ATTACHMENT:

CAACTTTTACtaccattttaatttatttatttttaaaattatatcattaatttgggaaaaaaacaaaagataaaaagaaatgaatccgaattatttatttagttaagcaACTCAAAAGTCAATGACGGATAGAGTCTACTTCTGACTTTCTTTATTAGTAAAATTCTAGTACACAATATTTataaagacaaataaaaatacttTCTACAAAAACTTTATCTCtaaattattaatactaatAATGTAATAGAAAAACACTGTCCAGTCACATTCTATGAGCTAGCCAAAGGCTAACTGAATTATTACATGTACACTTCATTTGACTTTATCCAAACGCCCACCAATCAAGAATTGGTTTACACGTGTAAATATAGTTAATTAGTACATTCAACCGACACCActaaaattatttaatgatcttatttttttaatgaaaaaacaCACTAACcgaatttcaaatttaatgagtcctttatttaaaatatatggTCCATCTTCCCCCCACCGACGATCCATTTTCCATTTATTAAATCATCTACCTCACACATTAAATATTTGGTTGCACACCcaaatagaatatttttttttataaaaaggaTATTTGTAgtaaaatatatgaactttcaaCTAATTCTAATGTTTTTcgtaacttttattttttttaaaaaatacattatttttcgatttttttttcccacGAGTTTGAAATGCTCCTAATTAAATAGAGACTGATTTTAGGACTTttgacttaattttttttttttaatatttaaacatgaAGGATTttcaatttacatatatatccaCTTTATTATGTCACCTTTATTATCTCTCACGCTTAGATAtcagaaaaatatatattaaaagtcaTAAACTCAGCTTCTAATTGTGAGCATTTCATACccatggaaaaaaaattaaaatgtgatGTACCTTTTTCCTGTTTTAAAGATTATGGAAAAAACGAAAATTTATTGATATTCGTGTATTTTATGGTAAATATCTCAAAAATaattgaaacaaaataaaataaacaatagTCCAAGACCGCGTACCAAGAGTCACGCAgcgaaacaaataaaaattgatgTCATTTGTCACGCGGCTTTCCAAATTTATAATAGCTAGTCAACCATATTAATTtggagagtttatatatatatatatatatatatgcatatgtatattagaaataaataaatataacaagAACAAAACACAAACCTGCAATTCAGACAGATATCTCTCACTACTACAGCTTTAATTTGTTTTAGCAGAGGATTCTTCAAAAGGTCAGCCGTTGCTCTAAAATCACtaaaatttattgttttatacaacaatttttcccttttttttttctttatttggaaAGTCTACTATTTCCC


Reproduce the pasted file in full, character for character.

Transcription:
CAACTTTTACtaccattttaatttatttatttttaaaattatatcattaatttgggaaaaaaacaaaagataaaaagaaatgaatccgaattatttatttagttaagcaACTCAAAAGTCAATGACGGATAGAGTCTACTTCTGACTTTCTTTATTAGTAAAATTCTAGTACACAATATTTataaagacaaataaaaatacttTCTACAAAAACTTTATCTCtaaattattaatactaatAATGTAATAGAAAAACACTGTCCAGTCACATTCTATGAGCTAGCCAAAGGCTAACTGAATTATTACATGTACACTTCATTTGACTTTATCCAAACGCCCACCAATCAAGAATTGGTTTACACGTGTAAATATAGTTAATTAGTACATTCAACCGACACCActaaaattatttaatgatcttatttttttaatgaaaaaacaCACTAACcgaatttcaaatttaatgagtcctttatttaaaatatatggTCCATCTTCCCCCCACCGACGATCCATTTTCCATTTATTAAATCATCTACCTCACACATTAAATATTTGGTTGCACACCcaaatagaatatttttttttataaaaaggaTATTTGTAgtaaaatatatgaactttcaaCTAATTCTAATGTTTTTcgtaacttttattttttttaaaaaatacattatttttcgatttttttttcccacGAGTTTGAAATGCTCCTAATTAAATAGAGACTGATTTTAGGACTTttgacttaattttttttttttaatatttaaacatgaAGGATTttcaatttacatatatatccaCTTTATTATGTCACCTTTATTATCTCTCACGCTTAGATAtcagaaaaatatatattaaaagtcaTAAACTCAGCTTCTAATTGTGAGCATTTCATACccatggaaaaaaaattaaaatgtgatGTACCTTTTTCCTGTTTTAAAGATTATGGAAAAAACGAAAATTTATTGATATTCGTGTATTTTATGGTAAATATCTCAAAAATaattgaaacaaaataaaataaacaatagTCCAAGACCGCGTACCAAGAGTCACGCAgcgaaacaaataaaaattgatgTCATTTGTCACGCGGCTTTCCAAATTTATAATAGCTAGTCAACCATATTAATTtggagagtttatatatatatatatatatatatgcatatgtatattagaaataaataaatataacaagAACAAAACACAAACCTGCAATTCAGACAGATATCTCTCACTACTACAGCTTTAATTTGTTTTAGCAGAGGATTCTTCAAAAGGTCAGCCGTTGCTCTAAAATCACtaaaatttattgttttatacaacaatttttcccttttttttttctttatttggaaAGTCTACTATTTCCC